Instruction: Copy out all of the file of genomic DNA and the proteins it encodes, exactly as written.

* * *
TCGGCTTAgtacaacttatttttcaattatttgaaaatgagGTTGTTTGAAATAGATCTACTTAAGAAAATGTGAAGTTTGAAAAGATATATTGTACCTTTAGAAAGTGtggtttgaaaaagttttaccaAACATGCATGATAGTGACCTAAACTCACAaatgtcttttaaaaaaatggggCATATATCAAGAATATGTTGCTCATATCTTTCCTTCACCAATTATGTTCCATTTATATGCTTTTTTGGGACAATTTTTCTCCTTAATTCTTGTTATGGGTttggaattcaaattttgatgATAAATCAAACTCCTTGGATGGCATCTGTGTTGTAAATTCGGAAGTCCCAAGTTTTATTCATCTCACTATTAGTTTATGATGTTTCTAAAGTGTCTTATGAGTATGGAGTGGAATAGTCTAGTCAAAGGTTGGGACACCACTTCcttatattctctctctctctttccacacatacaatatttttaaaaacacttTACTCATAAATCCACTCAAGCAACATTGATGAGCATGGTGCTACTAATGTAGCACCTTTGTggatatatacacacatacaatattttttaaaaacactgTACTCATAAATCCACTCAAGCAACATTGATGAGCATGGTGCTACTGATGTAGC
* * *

TCGGCTTAgtacaacttatttttcaattatttgaaaatgagGTTGTTTGAAATAGATCTACTTAAGAAAATGTGAAGTTTGAAAAGATATATTGTACCTTTAGAAAGTGtggtttgaaaaagttttaccaAACATGCATGATAGTGACCTAAACTCACAaatgtcttttaaaaaaatggggCATATATCAAGAATATGTTGCTCATATCTTTCCTTCACCAATTATGTTCCATTTATATGCTTTTTTGGGACAATTTTTCTCCTTAATTCTTGTTATGGGTttggaattcaaattttgatgATAAATCAAACTCCTTGGATGGCATCTGTGTTGTAAATTCGGAAGTCCCAAGTTTTATTCATCTCACTATTAGTTTATGATGTTTCTAAAGTGTCTTATGAGTATGGAGTGGAATAGTCTAGTCAAAGGTTGGGACACCACTTCcttatattctctctctctctttccacacatacaatatttttaaaaacacttTACTCATAAATCCACTCAAGCAACATTGATGAGCATGGTGCTACTAATGTAGCACCTTTGTggatatatacacacatacaatattttttaaaaacactgTACTCATAAATCCACTCAAGCAACATTGATGAGCATGGTGCTACTGATGTAGC